Tuesday, 18 October 2011

Creativity Comes First. Technology Second...

In my last post I talked about encouraging marketers and communicators to watch more TV. To be critical and up their standards in terms of quality. Here's why...

Each year large companies produce a great many videos and this has a huge impact on their communications budgets.  Given that television is one of the more expensive media, it is surprising how little is known amongst marketing people about the strengths and effectiveness of this medium, as well as the creative process behind it.  This is fairly common among B2B marketing departments, in my experience.

The promotion of rich content over broadband as a core offering of the company has given rise to a culture of “it has to be on video”, like it will somehow fix a sensitive or complex message.  The thought that a busy customer might prefer to watch someone they hardly know on screen for five minutes effectively “reading out loud” a sales pitch to them, to reading an insightful, life-changing article in Wired magazine, never ceases to astonish me.  It’s as if “corporate Video” has nothing to do with professional television production.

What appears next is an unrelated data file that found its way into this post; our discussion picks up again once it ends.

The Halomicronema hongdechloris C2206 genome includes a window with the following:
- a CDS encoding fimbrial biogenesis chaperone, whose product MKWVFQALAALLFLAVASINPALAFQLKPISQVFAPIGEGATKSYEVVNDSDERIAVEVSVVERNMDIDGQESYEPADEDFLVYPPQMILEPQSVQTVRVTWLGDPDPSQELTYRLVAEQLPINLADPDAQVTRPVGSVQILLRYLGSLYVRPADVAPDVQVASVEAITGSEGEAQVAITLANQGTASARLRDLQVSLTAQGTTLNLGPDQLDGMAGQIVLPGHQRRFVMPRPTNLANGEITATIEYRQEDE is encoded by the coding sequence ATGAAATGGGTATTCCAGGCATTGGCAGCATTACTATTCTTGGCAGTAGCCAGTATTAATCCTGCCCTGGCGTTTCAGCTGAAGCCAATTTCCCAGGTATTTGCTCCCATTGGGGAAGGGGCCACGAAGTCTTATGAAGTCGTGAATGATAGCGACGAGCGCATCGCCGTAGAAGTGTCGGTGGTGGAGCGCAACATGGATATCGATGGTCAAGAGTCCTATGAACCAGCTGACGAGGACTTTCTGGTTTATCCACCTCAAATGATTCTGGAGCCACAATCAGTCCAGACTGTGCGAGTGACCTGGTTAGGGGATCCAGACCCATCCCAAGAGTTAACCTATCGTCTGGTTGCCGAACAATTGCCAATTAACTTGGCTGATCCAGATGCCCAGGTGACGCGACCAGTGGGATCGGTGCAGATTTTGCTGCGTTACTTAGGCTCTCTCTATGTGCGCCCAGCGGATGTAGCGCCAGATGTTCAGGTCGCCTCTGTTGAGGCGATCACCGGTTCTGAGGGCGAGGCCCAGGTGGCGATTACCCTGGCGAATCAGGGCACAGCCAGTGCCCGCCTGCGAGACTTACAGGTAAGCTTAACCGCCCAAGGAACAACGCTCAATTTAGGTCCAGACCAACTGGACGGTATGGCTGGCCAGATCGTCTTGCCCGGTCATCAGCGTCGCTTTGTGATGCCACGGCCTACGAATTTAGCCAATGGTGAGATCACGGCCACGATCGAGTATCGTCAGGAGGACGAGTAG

The video production industry comes from two roots. Technology and Creativity.  One side has grown up with cameras, photography, editing, production tech etc. It knows how the mechanics work. It knows about formats, HD, screen resolutions and lighting.  This is also what most marketing people understand video to mean.

The other side knows about storytelling, ideas, imagery, levels of communication, dramatic approaches, people, thoughts, nuances, truth, artifice and performances.  The parts that get remembered.

The creative side should lead, and the technical process should follow, but this is not always the case.

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